4 Future U.S. Weapons of War That Should Be Canceled Now

Facing declining budgets, here are four ways America's military could save some serious cash. 

The Pentagon spends billions of dollars developing weapons every year, but often that money is squandered on projects that never bear fruit. Part of the problem is the Pentagon’s byzantine acquisition process—but many weapons are simply ill conceived where a system is overburdened with competing requirements. In other cases, the Pentagon simply fails to fully take into consideration the kinds of threats it might be facing in the future.

Here are five examples of programs that should be canceled.

Ohio-class replacement

There is no question that the United States needs to maintain its strategic nuclear deterrence. But the Navy’s future replacement for its Ohio-class ballistic missile submarines is much more expensive than its predecessor while carrying fewer missiles. The Ohios carry 24 Trident D5 submarine launched ballistic missiles, the new boats will carry only 16 such weapons.

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The boats will cost $4.9 billion if the Navy can get the unit price down—which means it will cost nearly $59 billion to build the 12 vessels. But with the cost of research and development factored in, the Navy will have to shell out $100 billion.

The cost of the Ohio-replacement subs stems from the Navy’s insistence on cramming high-tech and often unproven hardware onto the boats. The new boats will incorporate a new life-of-the-boat reactor that will last for 42 years on the new vessels. That investment makes sense, but the new boomers will also include a completely new and unproven permanent magnet motor to propel the vessels—for the sake of stealth. It will also have new X-plane stern control surfaces operated via a fly-by-wire system.

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There is no question that the Navy needs a new boomer—but given the sheer cost of these boats, the Navy should scrap the current design. Instead, the service ought to go back to the drawing board and consider a simpler and cheaper design.

Unmanned Carrier Launched Airborne Surveillance and Strike (UCLASS) program

The U.S. Navy’s UCLASS was originally envisioned as a long-range carrier-based unmanned strike platform that would restore those giant vessels’ ability to hit targets deep inland. The Navy had been missing such a capability flying off its carrier flight decks since the Grumman A-6 Intruder was retired in the 1990s (the Intruder’s stealthy A-12 replacement was cancelled earlier). The UCLASS was to be a weapon that would allow the carrier to stand off far from shore in relative safety of the open ocean and launch attacks against heavily defended targets from afar.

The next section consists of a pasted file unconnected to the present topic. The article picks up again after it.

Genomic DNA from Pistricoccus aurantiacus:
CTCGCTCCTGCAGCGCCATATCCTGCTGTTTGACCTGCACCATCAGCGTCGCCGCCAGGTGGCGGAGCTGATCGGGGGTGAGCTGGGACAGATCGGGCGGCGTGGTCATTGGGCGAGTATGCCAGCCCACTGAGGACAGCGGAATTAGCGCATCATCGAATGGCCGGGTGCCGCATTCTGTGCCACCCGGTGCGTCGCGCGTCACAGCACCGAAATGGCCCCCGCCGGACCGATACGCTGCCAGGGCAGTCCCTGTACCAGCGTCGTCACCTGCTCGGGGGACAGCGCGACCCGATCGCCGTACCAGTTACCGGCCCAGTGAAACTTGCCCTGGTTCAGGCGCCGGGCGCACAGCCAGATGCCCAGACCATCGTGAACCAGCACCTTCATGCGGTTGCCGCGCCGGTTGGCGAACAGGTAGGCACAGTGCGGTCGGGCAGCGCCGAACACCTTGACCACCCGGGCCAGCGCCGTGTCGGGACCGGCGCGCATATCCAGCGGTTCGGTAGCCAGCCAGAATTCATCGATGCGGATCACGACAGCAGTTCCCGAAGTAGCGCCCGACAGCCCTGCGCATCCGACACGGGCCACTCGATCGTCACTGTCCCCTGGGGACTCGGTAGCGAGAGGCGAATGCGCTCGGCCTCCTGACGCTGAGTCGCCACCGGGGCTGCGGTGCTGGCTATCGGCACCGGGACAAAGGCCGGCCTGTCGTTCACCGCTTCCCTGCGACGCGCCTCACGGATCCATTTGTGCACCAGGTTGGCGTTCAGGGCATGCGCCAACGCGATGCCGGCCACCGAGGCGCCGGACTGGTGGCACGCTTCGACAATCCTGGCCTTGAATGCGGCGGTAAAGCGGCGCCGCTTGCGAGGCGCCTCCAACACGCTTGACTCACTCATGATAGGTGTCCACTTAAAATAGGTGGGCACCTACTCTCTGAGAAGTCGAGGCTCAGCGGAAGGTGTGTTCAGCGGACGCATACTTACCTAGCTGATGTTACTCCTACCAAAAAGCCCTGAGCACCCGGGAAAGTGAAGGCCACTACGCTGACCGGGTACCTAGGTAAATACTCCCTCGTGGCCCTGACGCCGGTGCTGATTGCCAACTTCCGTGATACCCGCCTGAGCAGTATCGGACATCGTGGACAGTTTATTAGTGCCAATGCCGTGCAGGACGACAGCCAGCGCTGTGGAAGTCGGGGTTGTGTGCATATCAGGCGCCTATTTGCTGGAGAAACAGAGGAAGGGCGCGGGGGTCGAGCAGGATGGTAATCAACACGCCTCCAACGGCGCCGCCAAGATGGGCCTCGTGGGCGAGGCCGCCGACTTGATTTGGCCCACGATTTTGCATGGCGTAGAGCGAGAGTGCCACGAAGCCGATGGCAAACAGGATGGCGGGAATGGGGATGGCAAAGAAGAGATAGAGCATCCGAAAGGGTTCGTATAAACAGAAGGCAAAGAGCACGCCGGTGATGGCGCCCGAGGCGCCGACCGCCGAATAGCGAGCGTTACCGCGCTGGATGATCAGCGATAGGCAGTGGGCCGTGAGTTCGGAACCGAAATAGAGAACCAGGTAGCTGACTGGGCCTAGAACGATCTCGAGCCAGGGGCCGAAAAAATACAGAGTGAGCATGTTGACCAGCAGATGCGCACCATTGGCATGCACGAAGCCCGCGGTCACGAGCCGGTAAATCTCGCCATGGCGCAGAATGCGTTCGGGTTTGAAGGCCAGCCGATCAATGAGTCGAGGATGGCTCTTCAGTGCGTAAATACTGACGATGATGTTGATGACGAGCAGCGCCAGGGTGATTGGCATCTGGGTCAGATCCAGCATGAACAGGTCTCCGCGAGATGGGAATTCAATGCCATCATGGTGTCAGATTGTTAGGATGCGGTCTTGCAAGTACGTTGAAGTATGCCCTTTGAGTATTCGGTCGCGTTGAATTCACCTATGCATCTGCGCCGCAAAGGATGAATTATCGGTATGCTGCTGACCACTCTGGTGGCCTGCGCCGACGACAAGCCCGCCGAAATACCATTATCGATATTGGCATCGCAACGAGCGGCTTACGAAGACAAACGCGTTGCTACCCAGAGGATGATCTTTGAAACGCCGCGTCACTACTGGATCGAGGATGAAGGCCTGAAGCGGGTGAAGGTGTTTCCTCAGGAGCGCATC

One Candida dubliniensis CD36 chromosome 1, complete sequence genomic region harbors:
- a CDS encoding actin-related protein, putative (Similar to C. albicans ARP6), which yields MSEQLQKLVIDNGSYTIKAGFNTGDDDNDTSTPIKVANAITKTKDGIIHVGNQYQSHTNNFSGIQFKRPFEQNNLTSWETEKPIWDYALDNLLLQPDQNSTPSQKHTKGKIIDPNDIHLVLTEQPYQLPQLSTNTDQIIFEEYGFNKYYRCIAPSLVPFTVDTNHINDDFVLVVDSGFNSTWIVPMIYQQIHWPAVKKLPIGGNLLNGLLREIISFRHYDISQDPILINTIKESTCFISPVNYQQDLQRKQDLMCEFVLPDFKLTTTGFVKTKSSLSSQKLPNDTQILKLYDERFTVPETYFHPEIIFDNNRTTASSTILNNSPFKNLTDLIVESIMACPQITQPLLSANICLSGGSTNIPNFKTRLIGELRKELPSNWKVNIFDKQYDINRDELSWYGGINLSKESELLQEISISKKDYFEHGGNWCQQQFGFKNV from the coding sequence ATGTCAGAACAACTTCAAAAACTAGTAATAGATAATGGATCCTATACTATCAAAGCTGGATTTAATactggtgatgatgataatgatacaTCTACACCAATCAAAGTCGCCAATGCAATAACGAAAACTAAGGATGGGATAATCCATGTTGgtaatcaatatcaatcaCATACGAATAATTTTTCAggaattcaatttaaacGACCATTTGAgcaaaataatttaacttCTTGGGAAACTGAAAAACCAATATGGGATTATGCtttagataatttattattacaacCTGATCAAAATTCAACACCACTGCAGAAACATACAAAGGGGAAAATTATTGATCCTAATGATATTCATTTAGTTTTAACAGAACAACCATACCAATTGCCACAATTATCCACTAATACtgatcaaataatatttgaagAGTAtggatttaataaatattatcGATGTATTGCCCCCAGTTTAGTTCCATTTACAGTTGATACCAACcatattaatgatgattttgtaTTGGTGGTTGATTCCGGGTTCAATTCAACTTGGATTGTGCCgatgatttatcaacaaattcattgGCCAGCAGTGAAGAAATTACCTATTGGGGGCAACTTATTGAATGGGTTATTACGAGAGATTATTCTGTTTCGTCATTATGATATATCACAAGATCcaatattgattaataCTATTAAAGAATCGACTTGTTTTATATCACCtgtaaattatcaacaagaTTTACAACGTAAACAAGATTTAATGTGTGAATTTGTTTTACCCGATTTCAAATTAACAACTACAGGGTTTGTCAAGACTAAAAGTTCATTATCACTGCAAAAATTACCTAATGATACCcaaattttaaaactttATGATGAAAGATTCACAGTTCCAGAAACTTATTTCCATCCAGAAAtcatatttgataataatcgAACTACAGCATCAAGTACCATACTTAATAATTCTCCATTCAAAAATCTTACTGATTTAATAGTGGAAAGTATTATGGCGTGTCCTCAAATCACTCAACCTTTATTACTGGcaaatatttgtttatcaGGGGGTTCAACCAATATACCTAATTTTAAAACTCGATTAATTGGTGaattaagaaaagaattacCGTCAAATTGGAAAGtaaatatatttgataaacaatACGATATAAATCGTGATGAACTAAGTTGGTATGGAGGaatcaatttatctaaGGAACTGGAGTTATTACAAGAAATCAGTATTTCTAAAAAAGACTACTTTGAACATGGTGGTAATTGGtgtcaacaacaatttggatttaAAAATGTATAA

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But while that was the original vision in the Pentagon’s 2006 quadrennial defense review, the Navy has dumbed down the requirements for the aircraft. Instead of a stealthy long-range strike platform, the Navy now envisions a very modestly stealthy, very lightly armed aircraft that focuses on reconnaissance. As currently envisioned, it does nothing to counter emerging anti-access/area denial threats in the western Pacific—something sorely needed to preserve the relevance of the carrier.

The Navy should cancel the current version of the UCLASS and instead build a real unmanned warplane capable of penetrating the toughest enemy air defenses from extended ranges. The current effort is a complete waste of taxpayer money.

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Littoral Combat Ship

The Navy’s LCS is another ill-conceived program. Originally designed as a modular vessel that could be reconfigured to hunt submarines, fight other surface vessels and neutralize mines, the program has instead produced an overpriced, under-armed white elephant. The ships are being built—but at far greater cost than originally promised.

The bigger problem, however, is that only the anti-surface module currently works—the counter-mine and anti-submarine modules are not yet fully operational. But even that one working module is of questionable value. At the moment, it includes only a 57 mm cannon and two 30 mm guns. The original missile for the ship was cancelled and the Navy is now looking at the Norwegian-built Naval Strike Missile to arm the ships. But anti-ship weapons fielded by other powers massively outrange even that weapon.

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The LCS’s many deficiencies have not gone unnoticed in the Pentagon. In December, the Pentagon announced that it would build an upgraded version of both LCS variants called the Small Surface Combatant (SSC) that would have better anti-ship and anti-submarine capability. The last 20 of 52 LCS vessels will be SSC variant ships.

Given the long and troubled history of the program, there is no reason to believe that the Navy can develop the SSC variant on time or on budget. It’s probably a better proposition for the American taxpayer to cancel the entire project and reinvest the money in projects that offer a better return on investment.

M1A3 Abrams

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